This is because dental plaque accumulates in these areas.
  • The tooth surfaces where adjoining teeth meet are also common places for decay to start.
  • Tooth decay can start around and under old fillings that have cracked, chipped or broken down.
  • Decay can also occur at the gum line, which is at the neck of the tooth.

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8. Why are regular brushing and flossing necessary?

  • Plaque formation is an ongoing process which starts again soon after brushing.
    This is why regular brushing and flossing are necessary to keep plaque off the teeth.
    • Brushing cleans mainly the surfaces of the teeth that can be seen.
    • Floss removes dental plaque from between the teeth where the toothbrush cannot reach.

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9. What measures should be taken to prevent tooth decay?

  • Tooth decay can be prevented by home care and oral hygiene, professional care and diet control.
  • Home Care and Oral Hygiene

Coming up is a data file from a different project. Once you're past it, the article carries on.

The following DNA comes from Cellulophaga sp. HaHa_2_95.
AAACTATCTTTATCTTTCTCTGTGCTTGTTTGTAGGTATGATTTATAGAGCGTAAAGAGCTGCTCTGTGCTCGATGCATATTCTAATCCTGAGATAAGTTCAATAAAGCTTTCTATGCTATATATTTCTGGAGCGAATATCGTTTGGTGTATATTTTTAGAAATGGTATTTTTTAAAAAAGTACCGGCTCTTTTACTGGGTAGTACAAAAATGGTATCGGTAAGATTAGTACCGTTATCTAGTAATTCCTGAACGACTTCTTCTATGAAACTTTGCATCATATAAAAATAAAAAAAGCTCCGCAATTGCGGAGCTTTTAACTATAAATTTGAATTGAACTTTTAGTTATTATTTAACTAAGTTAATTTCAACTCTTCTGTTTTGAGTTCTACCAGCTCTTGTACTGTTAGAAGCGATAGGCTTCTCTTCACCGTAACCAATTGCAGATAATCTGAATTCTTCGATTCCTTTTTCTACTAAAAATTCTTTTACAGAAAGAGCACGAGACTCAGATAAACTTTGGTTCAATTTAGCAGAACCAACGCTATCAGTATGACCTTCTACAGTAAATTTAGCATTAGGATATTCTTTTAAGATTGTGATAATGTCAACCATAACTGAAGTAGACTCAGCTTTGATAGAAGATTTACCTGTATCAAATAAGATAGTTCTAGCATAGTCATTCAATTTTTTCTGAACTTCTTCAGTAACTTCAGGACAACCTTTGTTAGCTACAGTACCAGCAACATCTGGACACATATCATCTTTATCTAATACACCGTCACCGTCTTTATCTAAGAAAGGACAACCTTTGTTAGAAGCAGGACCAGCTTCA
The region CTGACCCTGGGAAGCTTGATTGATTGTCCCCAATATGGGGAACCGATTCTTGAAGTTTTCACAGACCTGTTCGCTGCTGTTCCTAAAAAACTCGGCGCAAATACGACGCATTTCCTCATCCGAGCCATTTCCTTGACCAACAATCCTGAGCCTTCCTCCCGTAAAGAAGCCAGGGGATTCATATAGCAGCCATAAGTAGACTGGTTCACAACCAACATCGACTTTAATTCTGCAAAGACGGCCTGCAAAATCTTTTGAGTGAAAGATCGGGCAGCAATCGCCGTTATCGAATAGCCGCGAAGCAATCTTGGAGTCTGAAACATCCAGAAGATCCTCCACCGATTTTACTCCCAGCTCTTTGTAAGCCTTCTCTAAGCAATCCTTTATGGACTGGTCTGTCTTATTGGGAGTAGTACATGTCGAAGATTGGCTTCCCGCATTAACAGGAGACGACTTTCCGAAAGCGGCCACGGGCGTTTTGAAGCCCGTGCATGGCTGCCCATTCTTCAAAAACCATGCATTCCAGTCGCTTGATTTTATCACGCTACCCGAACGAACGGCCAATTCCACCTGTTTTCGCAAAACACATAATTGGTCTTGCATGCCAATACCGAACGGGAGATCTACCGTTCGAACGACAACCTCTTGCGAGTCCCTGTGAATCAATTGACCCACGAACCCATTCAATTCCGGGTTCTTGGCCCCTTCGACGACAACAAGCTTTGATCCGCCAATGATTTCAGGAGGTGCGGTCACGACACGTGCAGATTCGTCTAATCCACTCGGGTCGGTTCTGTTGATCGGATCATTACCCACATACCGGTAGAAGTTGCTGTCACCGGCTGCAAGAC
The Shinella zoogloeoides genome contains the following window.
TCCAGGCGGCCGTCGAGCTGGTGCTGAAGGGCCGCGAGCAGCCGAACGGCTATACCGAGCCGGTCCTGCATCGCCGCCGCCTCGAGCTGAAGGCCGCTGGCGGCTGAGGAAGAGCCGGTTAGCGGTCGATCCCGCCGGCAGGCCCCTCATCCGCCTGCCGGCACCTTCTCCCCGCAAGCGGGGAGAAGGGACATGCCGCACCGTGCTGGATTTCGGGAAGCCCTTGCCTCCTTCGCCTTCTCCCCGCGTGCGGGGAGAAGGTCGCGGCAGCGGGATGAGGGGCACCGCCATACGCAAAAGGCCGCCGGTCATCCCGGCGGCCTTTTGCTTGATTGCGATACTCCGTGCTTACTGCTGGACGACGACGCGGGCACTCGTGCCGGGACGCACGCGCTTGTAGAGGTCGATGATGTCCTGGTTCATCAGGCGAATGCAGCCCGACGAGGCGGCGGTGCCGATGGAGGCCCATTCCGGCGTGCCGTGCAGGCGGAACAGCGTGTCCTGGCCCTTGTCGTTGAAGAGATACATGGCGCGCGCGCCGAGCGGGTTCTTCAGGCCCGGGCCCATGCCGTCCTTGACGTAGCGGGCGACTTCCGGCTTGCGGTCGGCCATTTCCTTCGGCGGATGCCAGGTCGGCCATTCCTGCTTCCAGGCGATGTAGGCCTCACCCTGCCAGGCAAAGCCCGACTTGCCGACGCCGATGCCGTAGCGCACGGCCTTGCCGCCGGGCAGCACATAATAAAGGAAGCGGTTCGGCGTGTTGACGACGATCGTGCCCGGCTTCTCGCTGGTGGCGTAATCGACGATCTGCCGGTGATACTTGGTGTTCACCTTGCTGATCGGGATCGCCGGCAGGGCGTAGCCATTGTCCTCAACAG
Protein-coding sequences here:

• Regular brushing and flossing are essential:
    • Brush your teeth at least twice a day, after breakfast and before bedtime.
    • Regular flossing will remove harmful plaque from the areas between teeth, that the brush cannot reach.
    • Special brushes and devices, prescribed by the dentist, can help to clean areas in the mouth that are difficult to reach.
    • Your dentist may recommend a mechanical or ultrasonic toothbrush to remove dental plaque.
    • The surface application of fluoride is made with the daily use of fluoride toothpastes and mouthwashes.
      Fluoride is a chemical that hardens the enamel of a tooth, and increases its resistance to decay. It can also help to stop the early stages of decay.
  • Professional care
    • Adults and children should see the dentist twice a year.